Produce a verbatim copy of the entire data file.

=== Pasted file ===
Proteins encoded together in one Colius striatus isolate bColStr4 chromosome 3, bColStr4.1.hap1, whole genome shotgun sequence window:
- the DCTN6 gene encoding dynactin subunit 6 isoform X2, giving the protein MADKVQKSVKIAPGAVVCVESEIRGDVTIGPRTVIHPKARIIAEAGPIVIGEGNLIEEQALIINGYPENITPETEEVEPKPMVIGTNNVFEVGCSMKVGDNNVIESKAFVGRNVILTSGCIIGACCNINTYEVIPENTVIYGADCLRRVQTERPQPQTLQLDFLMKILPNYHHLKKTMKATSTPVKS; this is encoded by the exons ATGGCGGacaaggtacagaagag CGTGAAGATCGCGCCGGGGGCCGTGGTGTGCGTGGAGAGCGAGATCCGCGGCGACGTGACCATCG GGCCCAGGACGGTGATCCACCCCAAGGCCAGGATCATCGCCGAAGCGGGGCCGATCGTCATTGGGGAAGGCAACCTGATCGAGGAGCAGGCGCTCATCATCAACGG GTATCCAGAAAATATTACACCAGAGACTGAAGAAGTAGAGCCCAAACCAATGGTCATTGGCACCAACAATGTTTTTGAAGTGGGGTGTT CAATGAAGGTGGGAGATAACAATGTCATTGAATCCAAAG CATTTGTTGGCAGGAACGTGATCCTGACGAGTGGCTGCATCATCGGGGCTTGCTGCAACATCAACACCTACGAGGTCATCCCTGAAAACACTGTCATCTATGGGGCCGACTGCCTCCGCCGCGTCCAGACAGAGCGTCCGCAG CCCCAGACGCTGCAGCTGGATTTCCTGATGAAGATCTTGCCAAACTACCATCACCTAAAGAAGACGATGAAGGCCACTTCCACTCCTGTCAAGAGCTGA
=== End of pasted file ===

Proteins encoded together in one Colius striatus isolate bColStr4 chromosome 3, bColStr4.1.hap1, whole genome shotgun sequence window:
- the DCTN6 gene encoding dynactin subunit 6 isoform X2, giving the protein MADKVQKSVKIAPGAVVCVESEIRGDVTIGPRTVIHPKARIIAEAGPIVIGEGNLIEEQALIINGYPENITPETEEVEPKPMVIGTNNVFEVGCSMKVGDNNVIESKAFVGRNVILTSGCIIGACCNINTYEVIPENTVIYGADCLRRVQTERPQPQTLQLDFLMKILPNYHHLKKTMKATSTPVKS; this is encoded by the exons ATGGCGGacaaggtacagaagag CGTGAAGATCGCGCCGGGGGCCGTGGTGTGCGTGGAGAGCGAGATCCGCGGCGACGTGACCATCG GGCCCAGGACGGTGATCCACCCCAAGGCCAGGATCATCGCCGAAGCGGGGCCGATCGTCATTGGGGAAGGCAACCTGATCGAGGAGCAGGCGCTCATCATCAACGG GTATCCAGAAAATATTACACCAGAGACTGAAGAAGTAGAGCCCAAACCAATGGTCATTGGCACCAACAATGTTTTTGAAGTGGGGTGTT CAATGAAGGTGGGAGATAACAATGTCATTGAATCCAAAG CATTTGTTGGCAGGAACGTGATCCTGACGAGTGGCTGCATCATCGGGGCTTGCTGCAACATCAACACCTACGAGGTCATCCCTGAAAACACTGTCATCTATGGGGCCGACTGCCTCCGCCGCGTCCAGACAGAGCGTCCGCAG CCCCAGACGCTGCAGCTGGATTTCCTGATGAAGATCTTGCCAAACTACCATCACCTAAAGAAGACGATGAAGGCCACTTCCACTCCTGTCAAGAGCTGA